MISS DENISE LAWSON-JOHNSTON, of New York and London society. Empty headed as a bag of loon shit, this completely fabricated construct would have you believe she is sitting in front of a swimming pool and not in a photo studio. Discriminating in her choice of cigarettes, Miss Lawson-Johnston says “I even sit this way when no one is watching me, although that never happens.”
Shadows fall in three different directions in this pasteup from the American Tobacco Company – her legs, the diving board, and the umbrellas all have different shadows. This ad is more surreal than most of the Herbert Tareyton efforts from the Fifties; it reminds me of some of the scenes in JG Ballard’s Vermilion Sands, that portrayal of languid, bored rich people who sculpt clouds, sail “land yachts” on the desert and grow lethal singing flowers when they are not expiring from ennui or sports car accidents.
Pasteup or not, she still discriminates, but perhaps not only by choosing the cork tip of the Tareyton. I think the way to deal with her is to follow the lead set by Damon Knight in his classic food story from the 1950s, To Serve Man, and after thinking about how to approach Miss Lawson-Johnston, we decided to present her in her own habitat, that is – DROWNED, or marinated, as it is sometimes also called in cooking circles.
1 large standing rib roast from a prime socialite (about 5 pounds, so you’ll need a socialite roughly the size of Ethyl Merman)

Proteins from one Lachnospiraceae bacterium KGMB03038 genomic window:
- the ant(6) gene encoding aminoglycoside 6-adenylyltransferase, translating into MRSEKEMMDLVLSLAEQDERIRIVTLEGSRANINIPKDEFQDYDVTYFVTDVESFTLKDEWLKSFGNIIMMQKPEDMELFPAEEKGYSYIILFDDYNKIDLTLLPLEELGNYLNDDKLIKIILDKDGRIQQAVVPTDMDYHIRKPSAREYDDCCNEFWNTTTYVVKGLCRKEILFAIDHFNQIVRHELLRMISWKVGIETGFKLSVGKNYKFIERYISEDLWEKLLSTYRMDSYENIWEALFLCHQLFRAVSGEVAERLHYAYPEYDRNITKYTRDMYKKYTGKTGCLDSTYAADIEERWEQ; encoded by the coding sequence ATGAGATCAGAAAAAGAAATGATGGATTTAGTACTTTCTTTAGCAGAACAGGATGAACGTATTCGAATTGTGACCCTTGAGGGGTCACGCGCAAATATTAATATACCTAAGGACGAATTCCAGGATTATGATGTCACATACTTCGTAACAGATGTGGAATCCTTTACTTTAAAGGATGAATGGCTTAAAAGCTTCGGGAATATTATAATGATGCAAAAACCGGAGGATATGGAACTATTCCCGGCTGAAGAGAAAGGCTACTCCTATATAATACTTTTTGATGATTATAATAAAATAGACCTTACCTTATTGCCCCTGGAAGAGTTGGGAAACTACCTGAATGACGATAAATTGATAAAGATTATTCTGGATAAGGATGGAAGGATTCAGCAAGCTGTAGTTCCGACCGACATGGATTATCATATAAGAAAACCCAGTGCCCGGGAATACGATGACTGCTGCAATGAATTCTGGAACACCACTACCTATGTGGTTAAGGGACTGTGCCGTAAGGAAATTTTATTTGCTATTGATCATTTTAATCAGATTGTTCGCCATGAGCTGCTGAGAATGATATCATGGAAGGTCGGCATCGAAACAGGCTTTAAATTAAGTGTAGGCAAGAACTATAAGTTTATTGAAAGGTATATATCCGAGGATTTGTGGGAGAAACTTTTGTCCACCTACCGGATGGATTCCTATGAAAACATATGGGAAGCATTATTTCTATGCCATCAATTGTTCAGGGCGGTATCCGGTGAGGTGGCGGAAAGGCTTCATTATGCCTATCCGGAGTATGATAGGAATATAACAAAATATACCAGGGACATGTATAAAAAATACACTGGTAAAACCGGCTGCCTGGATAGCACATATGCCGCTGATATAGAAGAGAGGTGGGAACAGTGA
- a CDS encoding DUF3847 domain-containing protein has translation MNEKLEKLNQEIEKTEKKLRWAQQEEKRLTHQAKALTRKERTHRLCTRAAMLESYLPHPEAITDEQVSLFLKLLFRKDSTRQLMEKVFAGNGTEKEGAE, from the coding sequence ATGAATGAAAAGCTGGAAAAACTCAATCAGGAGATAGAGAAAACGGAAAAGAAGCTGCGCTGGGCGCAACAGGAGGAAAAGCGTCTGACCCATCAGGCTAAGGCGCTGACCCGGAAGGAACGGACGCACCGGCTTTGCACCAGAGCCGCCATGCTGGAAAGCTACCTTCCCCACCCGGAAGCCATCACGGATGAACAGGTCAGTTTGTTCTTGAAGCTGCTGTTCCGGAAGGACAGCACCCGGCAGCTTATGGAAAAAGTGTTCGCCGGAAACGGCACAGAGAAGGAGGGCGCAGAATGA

1 cup dry red wine
1/2 cup chopped onion
1/4 cup lemon juice
1 tablespoon Worcestershire sauce
1/2 teaspoon crumbled fresh rosemary
1/2 teaspoon dried marjoram
4 cloves fresh garlic, crushed
1 tablespoon fresh ground pepper
1 tablespoon paprika
1 1/2 teaspoons garlic powder
1 teaspoon fresh diced, crushed rosemary
1/2 teaspoon cayenne pepper
Stir together the wine, onion, lemon juice, Worcestershire sauce, rosemary, marjoram, and garlic in a bowl.
Drown the socialite in the refrigerator for up to 24 hours, turning regularly. Remove when ready, a decision which is up to you.
Combine the spice mixture and rub it over the meat.*
Place the meat, fat side up, in a large roasting pan.
Roast in a 325F oven to desired doneness, allowing 1 to 3 hours for rare (140F internal temperature), 2 to 3 hours for medium (160 F internal temperature), or 2 to 4 hours for well done (170F internal temperature).
Transfer the meat to a cutting board. Cover with foil and let stand for 15 minutes before carving.
*Note: when baking, if you wish to add a nice touch and you have access to some ham, you can cut it into slivers and insert it into slits cut into the meat. If you don’t have ham, you can always use smoked actor; it amounts to the same thing.
HWÆT! The desire to snare and munch swimming socialites is ancient indeed, as this passage from Beowulf attests:
The warden of Geats,
with bolt from bow, then balked of life,
of wave-work, one monster, amid its heart
went the keen war-shaft; in water it seemed
less doughty in swimming whom death had seized.
Swift on the billows, with boar-spears well
hooked and barbed, it was hard beset,
done to death and dragged on the headland,
And that’s before we even meet Grendel’s mother, but nobody would be likely to call her a socialite.
More people food: